One of the ways that snarky commentators will try to deflate a growth story is by referencing the trite-and-true cliché that "trees don't grow to the sky." That's true, but there's a big difference between a bonsai and a sequoia. Sure, Motley Fool Stock Advisor pick UnitedHealth's
United Health posted another ho-hum great second quarter. Revenue grew 28% to more than $11 billion, operating margins improved by almost a full percentage point, and net income climbed 36%.
Not surprisingly, cash flow continues to be strong as well. Operating cash flow is up 30% for the first six months of the year, and free cash flow is up by a similar 29% to more than $2 billion. With such ample cash flow United Health bought another 19 million shares during the quarter, though shares outstanding for the period still rose by 3.5%.
By and large, United Health continues to succeed by improving upon its already formidably good past performance. The medical care ratio, which measures medical costs as a percentage of premiums and fees, declined again. The claims cycle, which reflects the length of a claim from event to payment, improved. The company also continues to add new members. In other words, more of the same but better.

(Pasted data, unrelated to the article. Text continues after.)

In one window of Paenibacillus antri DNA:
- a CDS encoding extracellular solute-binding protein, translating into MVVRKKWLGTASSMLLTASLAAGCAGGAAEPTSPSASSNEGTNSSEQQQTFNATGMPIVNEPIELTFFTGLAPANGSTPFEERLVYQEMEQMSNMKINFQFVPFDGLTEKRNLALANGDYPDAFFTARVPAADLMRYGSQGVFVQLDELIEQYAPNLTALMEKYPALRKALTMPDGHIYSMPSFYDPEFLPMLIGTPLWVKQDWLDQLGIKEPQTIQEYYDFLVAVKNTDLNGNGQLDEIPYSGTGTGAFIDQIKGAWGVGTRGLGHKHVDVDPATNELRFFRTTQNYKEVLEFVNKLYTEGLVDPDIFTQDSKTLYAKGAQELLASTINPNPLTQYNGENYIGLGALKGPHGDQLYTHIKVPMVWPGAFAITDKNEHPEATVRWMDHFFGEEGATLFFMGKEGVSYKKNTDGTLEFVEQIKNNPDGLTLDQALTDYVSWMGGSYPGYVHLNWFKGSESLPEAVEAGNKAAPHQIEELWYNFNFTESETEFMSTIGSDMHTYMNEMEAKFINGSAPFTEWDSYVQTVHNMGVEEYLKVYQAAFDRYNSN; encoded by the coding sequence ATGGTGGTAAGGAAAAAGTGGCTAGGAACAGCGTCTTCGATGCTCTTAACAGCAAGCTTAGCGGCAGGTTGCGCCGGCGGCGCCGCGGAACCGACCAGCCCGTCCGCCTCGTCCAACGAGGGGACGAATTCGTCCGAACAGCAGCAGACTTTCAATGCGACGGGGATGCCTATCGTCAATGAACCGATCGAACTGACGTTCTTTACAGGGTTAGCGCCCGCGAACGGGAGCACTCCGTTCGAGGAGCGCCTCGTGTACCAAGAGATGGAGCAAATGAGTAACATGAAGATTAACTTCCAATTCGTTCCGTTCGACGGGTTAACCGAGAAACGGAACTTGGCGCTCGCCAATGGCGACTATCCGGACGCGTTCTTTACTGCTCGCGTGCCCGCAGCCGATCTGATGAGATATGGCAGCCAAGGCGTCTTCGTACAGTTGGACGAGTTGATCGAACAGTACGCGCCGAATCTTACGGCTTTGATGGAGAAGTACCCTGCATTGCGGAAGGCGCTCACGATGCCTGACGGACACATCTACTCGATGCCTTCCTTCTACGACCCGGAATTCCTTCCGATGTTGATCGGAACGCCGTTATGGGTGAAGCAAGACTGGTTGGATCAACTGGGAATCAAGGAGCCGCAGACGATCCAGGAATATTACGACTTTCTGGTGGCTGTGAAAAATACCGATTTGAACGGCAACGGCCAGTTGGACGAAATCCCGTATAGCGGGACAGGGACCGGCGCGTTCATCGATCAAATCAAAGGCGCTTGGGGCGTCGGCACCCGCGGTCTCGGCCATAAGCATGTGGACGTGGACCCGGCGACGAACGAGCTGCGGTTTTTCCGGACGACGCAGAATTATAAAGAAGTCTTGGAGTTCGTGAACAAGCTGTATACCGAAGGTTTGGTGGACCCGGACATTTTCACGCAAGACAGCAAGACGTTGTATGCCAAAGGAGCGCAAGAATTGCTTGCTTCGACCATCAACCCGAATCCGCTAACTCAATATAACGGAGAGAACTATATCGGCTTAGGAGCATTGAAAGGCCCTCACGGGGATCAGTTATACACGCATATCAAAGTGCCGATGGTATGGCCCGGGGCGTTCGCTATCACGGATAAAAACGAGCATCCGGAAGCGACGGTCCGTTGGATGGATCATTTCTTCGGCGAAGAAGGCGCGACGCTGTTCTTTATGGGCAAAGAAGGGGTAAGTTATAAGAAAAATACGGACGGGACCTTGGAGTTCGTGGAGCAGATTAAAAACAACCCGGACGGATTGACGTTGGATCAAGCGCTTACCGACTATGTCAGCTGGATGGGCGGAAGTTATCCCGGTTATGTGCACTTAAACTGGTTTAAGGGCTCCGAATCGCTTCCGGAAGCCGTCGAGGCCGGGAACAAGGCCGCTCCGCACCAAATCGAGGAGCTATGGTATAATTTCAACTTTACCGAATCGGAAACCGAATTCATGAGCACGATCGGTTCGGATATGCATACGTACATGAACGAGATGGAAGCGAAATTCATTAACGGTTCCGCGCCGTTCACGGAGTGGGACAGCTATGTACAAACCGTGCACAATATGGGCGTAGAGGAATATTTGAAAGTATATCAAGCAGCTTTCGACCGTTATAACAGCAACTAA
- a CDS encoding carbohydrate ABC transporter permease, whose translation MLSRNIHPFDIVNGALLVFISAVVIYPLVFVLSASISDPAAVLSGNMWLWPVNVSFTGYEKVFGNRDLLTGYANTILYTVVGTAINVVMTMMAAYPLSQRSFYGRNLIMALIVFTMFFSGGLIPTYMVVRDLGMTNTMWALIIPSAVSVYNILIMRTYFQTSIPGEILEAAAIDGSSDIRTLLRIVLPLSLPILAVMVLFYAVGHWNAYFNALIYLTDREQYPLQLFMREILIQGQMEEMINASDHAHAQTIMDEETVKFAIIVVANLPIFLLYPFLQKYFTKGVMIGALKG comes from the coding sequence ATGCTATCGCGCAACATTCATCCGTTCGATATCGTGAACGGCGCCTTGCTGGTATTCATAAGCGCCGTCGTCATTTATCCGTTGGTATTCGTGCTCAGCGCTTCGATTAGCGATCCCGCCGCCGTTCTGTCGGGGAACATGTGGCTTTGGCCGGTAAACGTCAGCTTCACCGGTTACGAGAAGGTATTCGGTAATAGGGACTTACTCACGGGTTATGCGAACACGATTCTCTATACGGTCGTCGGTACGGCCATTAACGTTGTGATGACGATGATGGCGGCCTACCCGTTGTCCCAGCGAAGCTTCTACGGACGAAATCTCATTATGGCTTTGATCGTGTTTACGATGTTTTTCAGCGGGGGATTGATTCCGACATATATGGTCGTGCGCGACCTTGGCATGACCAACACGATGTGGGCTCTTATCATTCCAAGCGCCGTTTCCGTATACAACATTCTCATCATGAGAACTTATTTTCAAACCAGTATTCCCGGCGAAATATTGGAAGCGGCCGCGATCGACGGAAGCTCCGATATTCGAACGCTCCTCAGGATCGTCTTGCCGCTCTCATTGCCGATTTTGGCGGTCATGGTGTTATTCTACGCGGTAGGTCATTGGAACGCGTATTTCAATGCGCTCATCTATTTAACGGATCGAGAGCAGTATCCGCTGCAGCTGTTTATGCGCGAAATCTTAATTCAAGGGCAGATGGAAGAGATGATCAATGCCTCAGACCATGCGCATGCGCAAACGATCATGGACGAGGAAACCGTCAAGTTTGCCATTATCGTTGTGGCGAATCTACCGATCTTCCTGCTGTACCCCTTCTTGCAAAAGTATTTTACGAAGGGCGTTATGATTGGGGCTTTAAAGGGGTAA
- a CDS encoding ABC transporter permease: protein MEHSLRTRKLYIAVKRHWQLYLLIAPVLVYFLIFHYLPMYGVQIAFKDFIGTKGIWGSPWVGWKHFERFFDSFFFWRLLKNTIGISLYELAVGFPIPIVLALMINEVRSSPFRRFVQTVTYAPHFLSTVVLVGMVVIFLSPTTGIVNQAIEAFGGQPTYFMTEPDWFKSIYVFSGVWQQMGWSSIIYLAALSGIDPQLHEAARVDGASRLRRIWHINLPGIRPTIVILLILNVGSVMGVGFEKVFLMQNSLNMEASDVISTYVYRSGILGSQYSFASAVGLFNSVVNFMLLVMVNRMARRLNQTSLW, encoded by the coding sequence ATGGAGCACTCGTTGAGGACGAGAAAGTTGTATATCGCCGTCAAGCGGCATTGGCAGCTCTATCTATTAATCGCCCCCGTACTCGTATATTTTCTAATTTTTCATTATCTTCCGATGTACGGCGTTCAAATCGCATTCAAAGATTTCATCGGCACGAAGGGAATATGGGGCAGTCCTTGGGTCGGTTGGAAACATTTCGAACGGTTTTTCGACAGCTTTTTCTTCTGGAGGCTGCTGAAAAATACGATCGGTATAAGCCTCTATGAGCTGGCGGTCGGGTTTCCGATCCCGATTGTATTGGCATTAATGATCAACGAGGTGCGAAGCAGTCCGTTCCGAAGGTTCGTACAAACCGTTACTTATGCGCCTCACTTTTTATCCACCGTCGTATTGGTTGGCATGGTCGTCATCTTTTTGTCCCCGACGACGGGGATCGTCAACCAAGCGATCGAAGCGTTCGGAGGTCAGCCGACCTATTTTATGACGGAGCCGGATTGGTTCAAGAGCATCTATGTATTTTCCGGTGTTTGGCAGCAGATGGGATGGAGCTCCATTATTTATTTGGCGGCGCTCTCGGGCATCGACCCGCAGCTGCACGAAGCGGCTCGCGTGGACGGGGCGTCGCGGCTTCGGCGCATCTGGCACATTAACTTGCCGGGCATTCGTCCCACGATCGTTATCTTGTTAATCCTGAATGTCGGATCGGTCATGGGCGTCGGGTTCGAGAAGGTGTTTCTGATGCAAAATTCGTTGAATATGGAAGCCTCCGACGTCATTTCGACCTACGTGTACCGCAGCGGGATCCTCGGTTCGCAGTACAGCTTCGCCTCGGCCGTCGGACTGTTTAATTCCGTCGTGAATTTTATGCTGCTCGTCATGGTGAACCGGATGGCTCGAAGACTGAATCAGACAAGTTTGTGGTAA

As I discussed just last week, the acquisition of PacifiCare
Even though a lot of analysts are sounding the alarm about HMOs and health insurers, I'm beginning to wonder just how bad things would actually be for United Health if and when the insurance business turns down.
Given its size, the company has considerable leverage when it comes to dealing with health-care providers, health-care companies, and clients. That's not to say that other large players such as Aetna
What's more, even as external growth may slow a bit and/or health-care costs may rise, United Health is still running an incredibly cash-rich business. Like many companies, then, it may have the option to harvest more cash out of the business if or when growth slows -- using that cash to pay dividends and/or buyback shares and keep the apparent EPS growth rate moving forward.
Can HMOs make your portfolio healthy?
Fool contributor Stephen Simpson has no financial interest in any stocks mentioned (that means he's neither long nor short the shares).